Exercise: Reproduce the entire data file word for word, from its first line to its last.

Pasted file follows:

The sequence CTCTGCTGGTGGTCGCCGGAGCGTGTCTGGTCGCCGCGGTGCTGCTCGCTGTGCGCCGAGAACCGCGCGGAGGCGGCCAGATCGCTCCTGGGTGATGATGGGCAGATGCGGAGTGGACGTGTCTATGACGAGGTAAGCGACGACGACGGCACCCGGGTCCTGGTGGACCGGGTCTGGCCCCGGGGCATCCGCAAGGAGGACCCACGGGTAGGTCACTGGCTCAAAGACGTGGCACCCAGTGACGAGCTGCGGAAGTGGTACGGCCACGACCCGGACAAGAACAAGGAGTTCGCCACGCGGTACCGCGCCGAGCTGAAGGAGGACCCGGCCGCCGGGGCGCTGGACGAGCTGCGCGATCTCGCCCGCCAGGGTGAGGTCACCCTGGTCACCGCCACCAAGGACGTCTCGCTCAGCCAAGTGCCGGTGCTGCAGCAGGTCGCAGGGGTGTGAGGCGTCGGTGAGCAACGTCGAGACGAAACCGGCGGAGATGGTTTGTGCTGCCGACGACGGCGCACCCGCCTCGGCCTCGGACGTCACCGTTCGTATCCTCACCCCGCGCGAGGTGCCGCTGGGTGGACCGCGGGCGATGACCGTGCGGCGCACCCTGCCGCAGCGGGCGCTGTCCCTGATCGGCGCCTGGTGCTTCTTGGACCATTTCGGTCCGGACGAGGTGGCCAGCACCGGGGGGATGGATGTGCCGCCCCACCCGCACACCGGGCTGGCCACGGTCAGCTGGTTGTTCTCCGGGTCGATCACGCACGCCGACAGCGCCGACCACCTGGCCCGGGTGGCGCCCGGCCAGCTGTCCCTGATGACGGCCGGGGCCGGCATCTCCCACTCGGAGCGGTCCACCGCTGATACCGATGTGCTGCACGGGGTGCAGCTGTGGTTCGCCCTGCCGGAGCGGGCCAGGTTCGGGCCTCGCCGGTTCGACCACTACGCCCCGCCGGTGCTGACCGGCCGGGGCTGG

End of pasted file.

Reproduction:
The sequence CTCTGCTGGTGGTCGCCGGAGCGTGTCTGGTCGCCGCGGTGCTGCTCGCTGTGCGCCGAGAACCGCGCGGAGGCGGCCAGATCGCTCCTGGGTGATGATGGGCAGATGCGGAGTGGACGTGTCTATGACGAGGTAAGCGACGACGACGGCACCCGGGTCCTGGTGGACCGGGTCTGGCCCCGGGGCATCCGCAAGGAGGACCCACGGGTAGGTCACTGGCTCAAAGACGTGGCACCCAGTGACGAGCTGCGGAAGTGGTACGGCCACGACCCGGACAAGAACAAGGAGTTCGCCACGCGGTACCGCGCCGAGCTGAAGGAGGACCCGGCCGCCGGGGCGCTGGACGAGCTGCGCGATCTCGCCCGCCAGGGTGAGGTCACCCTGGTCACCGCCACCAAGGACGTCTCGCTCAGCCAAGTGCCGGTGCTGCAGCAGGTCGCAGGGGTGTGAGGCGTCGGTGAGCAACGTCGAGACGAAACCGGCGGAGATGGTTTGTGCTGCCGACGACGGCGCACCCGCCTCGGCCTCGGACGTCACCGTTCGTATCCTCACCCCGCGCGAGGTGCCGCTGGGTGGACCGCGGGCGATGACCGTGCGGCGCACCCTGCCGCAGCGGGCGCTGTCCCTGATCGGCGCCTGGTGCTTCTTGGACCATTTCGGTCCGGACGAGGTGGCCAGCACCGGGGGGATGGATGTGCCGCCCCACCCGCACACCGGGCTGGCCACGGTCAGCTGGTTGTTCTCCGGGTCGATCACGCACGCCGACAGCGCCGACCACCTGGCCCGGGTGGCGCCCGGCCAGCTGTCCCTGATGACGGCCGGGGCCGGCATCTCCCACTCGGAGCGGTCCACCGCTGATACCGATGTGCTGCACGGGGTGCAGCTGTGGTTCGCCCTGCCGGAGCGGGCCAGGTTCGGGCCTCGCCGGTTCGACCACTACGCCCCGCCGGTGCTGACCGGCCGGGGCTGG